Torture: The Guantanamo Guidebook
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29-07-2013, 10:46 PM (This post was last modified: 31-07-2013 05:48 AM by cheapthrillseaker.)
Torture: The Guantanamo Guidebook
WARNING: THIS THREAD CONTAINS NUDITY AND GRAPHIC DEPICTIONS OF TORTURE. VIEWER DISCRETION ADVISED.

A BBC documentary where 6 volunteers are subject to 'enhanced interrogation techniques' as used against Al Queda detainees at Camp Delta, Guantanamo Bay Cuba. Their 'captors' are former US military intelligence officers who were formerly employed at Gitmo and black sites throughout the world during the War On Terror.

CONTENT REMOVED

"IN THRUST WE TRUST"

"We were conservative Jews and that meant we obeyed God's Commandments until His rules became a royal pain in the ass."

- Joel Chastnoff, The 188th Crybaby Brigade
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30-07-2013, 02:39 AM (This post was last modified: 30-07-2013 03:38 AM by Heywood Jahblome.)
RE: Torture: The Guantanamo Guidebook
The thing about torture is its justification is a function of the importance of the information you are trying to extract.

Obviously employing such tactics to find out who ate the last of the strawberries on the USS Caine would be immoral. But what if we were trying to locate a missing MK 54 SADM....otherwise known as the suitcase nuke? Would such tactics be justified?
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30-07-2013, 02:48 AM
RE: Torture: The Guantanamo Guidebook
(30-07-2013 02:39 AM)Heywood Jahblome Wrote:  The thing about torture is its justification is a function of the importance of the information you are trying to extract.

Obviously employing such tactics to find out who ate the last of strawberries on the USS Caine would be immoral. But what if we were trying to locate a missing MK 54 SADM....otherwise known as the suitcase nuke? Would such tactics be justified?

No, for multiple reasons. In descending order of importance 1: torture is immoral, it is a barbaric relic from an age that we as a species should be past so so even in the ticking bomb fantasy it is wrong because, 2: Torture does not produce accurate information, it instead produces what the victim thinks the torturer wants to hear. 3: Torture is illegal both in the United States and internationally, it is a violation of human rights and a disgrace to the principles of our society.

(31-07-2014 04:37 PM)Luminon Wrote:  America is full of guns, but they're useless, because nobody has the courage to shoot an IRS agent in self-defense
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30-07-2013, 03:04 AM
RE: Torture: The Guantanamo Guidebook
(30-07-2013 02:48 AM)Revenant77x Wrote:  
(30-07-2013 02:39 AM)Heywood Jahblome Wrote:  The thing about torture is its justification is a function of the importance of the information you are trying to extract.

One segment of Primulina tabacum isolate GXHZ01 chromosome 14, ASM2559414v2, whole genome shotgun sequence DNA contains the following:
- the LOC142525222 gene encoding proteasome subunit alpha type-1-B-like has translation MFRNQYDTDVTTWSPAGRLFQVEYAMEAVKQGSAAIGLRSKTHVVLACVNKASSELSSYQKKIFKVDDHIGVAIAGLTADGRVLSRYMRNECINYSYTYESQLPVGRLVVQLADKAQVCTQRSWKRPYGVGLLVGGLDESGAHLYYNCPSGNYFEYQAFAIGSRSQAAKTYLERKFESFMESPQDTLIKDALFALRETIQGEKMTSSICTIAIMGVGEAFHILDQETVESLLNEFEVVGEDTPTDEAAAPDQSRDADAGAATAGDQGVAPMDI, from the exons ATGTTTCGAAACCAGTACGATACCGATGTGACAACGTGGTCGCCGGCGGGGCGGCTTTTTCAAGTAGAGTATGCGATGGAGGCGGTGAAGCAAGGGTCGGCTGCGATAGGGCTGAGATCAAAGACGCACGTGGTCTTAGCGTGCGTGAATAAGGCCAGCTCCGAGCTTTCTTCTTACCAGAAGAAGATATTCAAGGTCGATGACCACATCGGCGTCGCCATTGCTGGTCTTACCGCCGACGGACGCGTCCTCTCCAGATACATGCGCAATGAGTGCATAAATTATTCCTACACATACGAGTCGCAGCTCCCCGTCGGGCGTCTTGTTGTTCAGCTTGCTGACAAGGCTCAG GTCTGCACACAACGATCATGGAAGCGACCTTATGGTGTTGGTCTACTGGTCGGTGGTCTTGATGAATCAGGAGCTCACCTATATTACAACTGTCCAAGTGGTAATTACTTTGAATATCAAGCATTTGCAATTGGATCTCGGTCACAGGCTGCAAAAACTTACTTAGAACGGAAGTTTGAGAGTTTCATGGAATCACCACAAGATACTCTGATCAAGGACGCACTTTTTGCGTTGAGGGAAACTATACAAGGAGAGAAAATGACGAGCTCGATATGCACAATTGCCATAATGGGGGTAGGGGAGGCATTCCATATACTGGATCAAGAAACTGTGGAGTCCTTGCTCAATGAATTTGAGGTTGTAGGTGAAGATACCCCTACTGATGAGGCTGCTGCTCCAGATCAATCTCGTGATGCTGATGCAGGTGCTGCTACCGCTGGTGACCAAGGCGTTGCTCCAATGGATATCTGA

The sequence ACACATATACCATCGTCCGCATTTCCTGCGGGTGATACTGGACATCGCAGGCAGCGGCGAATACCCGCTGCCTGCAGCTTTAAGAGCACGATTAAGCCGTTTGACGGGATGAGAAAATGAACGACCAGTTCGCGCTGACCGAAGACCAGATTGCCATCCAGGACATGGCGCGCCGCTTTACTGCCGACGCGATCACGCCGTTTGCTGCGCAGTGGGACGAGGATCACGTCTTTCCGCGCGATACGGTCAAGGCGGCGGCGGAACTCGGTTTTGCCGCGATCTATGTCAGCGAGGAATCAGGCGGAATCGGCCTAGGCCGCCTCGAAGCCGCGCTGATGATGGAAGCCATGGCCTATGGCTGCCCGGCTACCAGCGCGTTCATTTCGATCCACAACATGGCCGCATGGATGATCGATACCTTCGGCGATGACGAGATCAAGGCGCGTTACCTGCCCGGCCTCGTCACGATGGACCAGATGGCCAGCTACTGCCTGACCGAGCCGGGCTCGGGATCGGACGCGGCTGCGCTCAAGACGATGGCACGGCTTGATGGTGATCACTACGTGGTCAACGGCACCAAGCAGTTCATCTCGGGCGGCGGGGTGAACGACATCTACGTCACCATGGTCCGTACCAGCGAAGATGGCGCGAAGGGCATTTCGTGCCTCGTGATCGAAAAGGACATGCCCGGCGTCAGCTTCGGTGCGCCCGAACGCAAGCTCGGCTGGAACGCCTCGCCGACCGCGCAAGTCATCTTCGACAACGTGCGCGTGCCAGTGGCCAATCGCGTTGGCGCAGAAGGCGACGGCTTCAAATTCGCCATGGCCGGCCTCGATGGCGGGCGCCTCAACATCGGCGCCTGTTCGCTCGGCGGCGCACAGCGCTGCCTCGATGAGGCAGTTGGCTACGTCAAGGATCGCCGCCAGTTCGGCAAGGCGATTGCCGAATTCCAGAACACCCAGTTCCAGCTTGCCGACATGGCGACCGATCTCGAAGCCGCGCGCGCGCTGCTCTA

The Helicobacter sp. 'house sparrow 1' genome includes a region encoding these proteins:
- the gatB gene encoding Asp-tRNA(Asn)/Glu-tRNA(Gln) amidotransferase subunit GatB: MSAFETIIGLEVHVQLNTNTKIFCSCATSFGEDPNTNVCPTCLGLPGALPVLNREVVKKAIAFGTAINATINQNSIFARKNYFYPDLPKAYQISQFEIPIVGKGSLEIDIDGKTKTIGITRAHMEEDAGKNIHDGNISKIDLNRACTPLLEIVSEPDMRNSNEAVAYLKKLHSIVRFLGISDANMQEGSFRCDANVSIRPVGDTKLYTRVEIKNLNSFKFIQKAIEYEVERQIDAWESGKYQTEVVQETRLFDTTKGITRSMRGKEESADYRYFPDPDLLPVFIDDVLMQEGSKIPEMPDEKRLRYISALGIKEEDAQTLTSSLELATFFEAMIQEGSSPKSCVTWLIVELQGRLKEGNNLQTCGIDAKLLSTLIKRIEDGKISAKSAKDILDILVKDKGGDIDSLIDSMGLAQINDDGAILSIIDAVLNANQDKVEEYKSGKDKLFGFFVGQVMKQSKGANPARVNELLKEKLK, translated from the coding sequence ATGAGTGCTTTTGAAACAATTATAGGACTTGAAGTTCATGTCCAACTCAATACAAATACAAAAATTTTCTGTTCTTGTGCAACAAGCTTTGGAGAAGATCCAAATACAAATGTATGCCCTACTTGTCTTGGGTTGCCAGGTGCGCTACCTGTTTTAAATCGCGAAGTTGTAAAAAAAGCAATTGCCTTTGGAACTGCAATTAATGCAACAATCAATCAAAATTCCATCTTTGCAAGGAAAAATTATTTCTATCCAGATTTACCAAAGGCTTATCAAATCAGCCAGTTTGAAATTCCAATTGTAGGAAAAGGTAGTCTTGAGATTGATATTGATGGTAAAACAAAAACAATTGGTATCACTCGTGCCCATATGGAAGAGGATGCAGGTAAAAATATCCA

Obviously employing such tactics to find out who ate the last of strawberries on the USS Caine would be immoral. But what if we were trying to locate a missing MK 54 SADM....otherwise known as the suitcase nuke? Would such tactics be justified?

No, for multiple reasons. In descending order of importance 1: torture is immoral, it is a barbaric relic from an age that we as a species should be past so so even in the ticking bomb fantasy it is wrong because, 2: Torture does not produce accurate information, it instead produces what the victim thinks the torturer wants to hear. 3: Torture is illegal both in the United States and internationally, it is a violation of human rights and a disgrace to the principles of our society.

When you interrogate someone, You ask them some questions to which you already know the truth. If they lie, and likely they will, you punish them....severely. You do that over and over again until you gain some confidence in their statements.

Torture isn't 100% effective, but its isn't 100% ineffective either(although some people would like to believe it is 100% ineffective). Now instead lets say the device you are looking for isn't a suitcase nuke that could destroy a few square blocks of a city but rather a device which could destroy the entire world. Wouldn't then the need be so great that it would justify torture in the hope it gives you the information you need to save the world?
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30-07-2013, 03:07 AM
RE: Torture: The Guantanamo Guidebook
(30-07-2013 03:04 AM)Heywood Jahblome Wrote:  
(30-07-2013 02:48 AM)Revenant77x Wrote:  No, for multiple reasons. In descending order of importance 1: torture is immoral, it is a barbaric relic from an age that we as a species should be past so so even in the ticking bomb fantasy it is wrong because, 2: Torture does not produce accurate information, it instead produces what the victim thinks the torturer wants to hear. 3: Torture is illegal both in the United States and internationally, it is a violation of human rights and a disgrace to the principles of our society.